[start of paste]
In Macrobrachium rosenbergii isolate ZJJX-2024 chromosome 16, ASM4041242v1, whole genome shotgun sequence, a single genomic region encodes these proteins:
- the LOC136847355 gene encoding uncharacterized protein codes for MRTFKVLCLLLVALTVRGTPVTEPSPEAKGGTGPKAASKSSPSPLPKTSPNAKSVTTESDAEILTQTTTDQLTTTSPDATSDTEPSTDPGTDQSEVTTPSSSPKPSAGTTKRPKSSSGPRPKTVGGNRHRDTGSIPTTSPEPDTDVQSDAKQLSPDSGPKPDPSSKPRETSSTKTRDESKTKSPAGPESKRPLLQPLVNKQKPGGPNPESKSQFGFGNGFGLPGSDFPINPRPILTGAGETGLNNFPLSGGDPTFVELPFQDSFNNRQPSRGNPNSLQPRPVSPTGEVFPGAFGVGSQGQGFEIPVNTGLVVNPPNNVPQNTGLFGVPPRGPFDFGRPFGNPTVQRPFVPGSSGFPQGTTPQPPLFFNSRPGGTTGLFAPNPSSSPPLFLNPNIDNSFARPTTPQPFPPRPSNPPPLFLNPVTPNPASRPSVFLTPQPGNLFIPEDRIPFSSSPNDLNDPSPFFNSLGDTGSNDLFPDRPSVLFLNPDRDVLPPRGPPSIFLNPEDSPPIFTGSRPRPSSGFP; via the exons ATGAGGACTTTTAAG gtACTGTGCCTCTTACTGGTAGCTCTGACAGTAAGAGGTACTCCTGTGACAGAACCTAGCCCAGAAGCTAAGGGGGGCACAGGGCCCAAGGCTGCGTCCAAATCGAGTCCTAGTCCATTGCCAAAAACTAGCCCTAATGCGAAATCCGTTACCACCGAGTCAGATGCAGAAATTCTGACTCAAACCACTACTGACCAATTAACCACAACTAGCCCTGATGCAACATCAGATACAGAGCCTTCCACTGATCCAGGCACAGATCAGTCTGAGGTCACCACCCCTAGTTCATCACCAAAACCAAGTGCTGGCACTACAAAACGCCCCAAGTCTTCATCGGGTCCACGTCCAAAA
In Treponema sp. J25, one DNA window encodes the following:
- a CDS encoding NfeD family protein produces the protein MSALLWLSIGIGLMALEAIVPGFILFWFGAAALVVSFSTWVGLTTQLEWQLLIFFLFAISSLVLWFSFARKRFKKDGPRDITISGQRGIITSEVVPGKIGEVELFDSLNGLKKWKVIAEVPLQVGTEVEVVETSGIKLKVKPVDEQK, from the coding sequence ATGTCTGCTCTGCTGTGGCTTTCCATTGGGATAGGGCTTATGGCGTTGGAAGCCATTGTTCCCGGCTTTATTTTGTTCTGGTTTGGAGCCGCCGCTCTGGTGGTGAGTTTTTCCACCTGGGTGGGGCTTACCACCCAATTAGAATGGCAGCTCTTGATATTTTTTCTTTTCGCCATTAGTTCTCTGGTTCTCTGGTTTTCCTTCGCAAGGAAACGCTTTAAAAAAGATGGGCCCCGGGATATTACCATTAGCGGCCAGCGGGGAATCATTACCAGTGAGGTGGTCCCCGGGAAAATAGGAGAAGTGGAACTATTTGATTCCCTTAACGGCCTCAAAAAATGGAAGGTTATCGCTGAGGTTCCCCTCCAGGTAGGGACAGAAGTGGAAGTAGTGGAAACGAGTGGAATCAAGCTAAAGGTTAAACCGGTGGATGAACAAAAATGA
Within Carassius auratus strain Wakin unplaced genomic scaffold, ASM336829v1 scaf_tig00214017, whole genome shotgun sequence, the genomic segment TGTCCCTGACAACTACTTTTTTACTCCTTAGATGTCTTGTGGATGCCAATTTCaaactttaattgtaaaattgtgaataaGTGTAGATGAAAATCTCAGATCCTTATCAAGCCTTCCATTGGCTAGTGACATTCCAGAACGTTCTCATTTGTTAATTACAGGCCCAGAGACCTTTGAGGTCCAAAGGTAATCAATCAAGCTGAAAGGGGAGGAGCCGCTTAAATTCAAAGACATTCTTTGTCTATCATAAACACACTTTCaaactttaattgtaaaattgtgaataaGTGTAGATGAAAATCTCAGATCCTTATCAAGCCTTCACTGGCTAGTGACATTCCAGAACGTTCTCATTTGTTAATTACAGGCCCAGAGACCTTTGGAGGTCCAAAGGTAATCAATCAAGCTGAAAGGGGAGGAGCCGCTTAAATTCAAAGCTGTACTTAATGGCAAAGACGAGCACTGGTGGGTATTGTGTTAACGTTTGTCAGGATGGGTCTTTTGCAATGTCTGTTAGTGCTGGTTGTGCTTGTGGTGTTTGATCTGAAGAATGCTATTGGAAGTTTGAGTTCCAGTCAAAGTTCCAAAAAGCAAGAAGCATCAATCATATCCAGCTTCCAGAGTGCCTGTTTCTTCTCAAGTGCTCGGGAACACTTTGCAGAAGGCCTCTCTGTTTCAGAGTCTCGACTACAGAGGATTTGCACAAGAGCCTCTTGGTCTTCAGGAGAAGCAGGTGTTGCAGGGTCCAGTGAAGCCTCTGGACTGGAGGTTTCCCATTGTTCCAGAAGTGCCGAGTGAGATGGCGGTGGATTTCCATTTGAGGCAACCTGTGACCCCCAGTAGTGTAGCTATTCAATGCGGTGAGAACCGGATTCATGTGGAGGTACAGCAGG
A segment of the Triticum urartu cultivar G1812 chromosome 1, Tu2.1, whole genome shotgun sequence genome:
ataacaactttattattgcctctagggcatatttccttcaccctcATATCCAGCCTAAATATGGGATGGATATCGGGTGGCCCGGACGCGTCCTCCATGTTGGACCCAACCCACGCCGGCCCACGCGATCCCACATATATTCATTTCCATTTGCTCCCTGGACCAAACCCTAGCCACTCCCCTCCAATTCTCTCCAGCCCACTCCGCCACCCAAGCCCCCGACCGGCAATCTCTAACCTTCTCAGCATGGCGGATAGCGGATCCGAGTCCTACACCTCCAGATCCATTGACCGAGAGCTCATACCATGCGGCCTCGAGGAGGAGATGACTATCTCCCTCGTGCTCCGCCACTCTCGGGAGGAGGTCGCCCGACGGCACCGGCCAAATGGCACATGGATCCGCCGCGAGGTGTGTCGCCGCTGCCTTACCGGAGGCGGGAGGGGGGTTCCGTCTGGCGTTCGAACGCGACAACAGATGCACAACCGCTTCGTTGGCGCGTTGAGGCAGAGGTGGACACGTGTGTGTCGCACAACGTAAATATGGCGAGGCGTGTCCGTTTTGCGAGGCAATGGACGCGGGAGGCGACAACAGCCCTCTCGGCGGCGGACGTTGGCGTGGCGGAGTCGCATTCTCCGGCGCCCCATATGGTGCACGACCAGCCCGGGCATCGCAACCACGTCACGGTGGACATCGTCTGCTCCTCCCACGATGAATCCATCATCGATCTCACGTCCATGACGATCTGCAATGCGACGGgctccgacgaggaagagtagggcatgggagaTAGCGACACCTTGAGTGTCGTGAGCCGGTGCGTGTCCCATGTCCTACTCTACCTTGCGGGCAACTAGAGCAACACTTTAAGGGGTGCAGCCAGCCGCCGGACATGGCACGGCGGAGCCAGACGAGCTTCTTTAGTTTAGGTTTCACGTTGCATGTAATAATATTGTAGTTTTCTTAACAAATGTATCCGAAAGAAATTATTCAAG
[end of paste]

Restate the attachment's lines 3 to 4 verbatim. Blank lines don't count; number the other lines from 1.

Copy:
In Treponema sp. J25, one DNA window encodes the following:
- a CDS encoding NfeD family protein produces the protein MSALLWLSIGIGLMALEAIVPGFILFWFGAAALVVSFSTWVGLTTQLEWQLLIFFLFAISSLVLWFSFARKRFKKDGPRDITISGQRGIITSEVVPGKIGEVELFDSLNGLKKWKVIAEVPLQVGTEVEVVETSGIKLKVKPVDEQK, from the coding sequence ATGTCTGCTCTGCTGTGGCTTTCCATTGGGATAGGGCTTATGGCGTTGGAAGCCATTGTTCCCGGCTTTATTTTGTTCTGGTTTGGAGCCGCCGCTCTGGTGGTGAGTTTTTCCACCTGGGTGGGGCTTACCACCCAATTAGAATGGCAGCTCTTGATATTTTTTCTTTTCGCCATTAGTTCTCTGGTTCTCTGGTTTTCCTTCGCAAGGAAACGCTTTAAAAAAGATGGGCCCCGGGATATTACCATTAGCGGCCAGCGGGGAATCATTACCAGTGAGGTGGTCCCCGGGAAAATAGGAGAAGTGGAACTATTTGATTCCCTTAACGGCCTCAAAAAATGGAAGGTTATCGCTGAGGTTCCCCTCCAGGTAGGGACAGAAGTGGAAGTAGTGGAAACGAGTGGAATCAAGCTAAAGGTTAAACCGGTGGATGAACAAAAATGA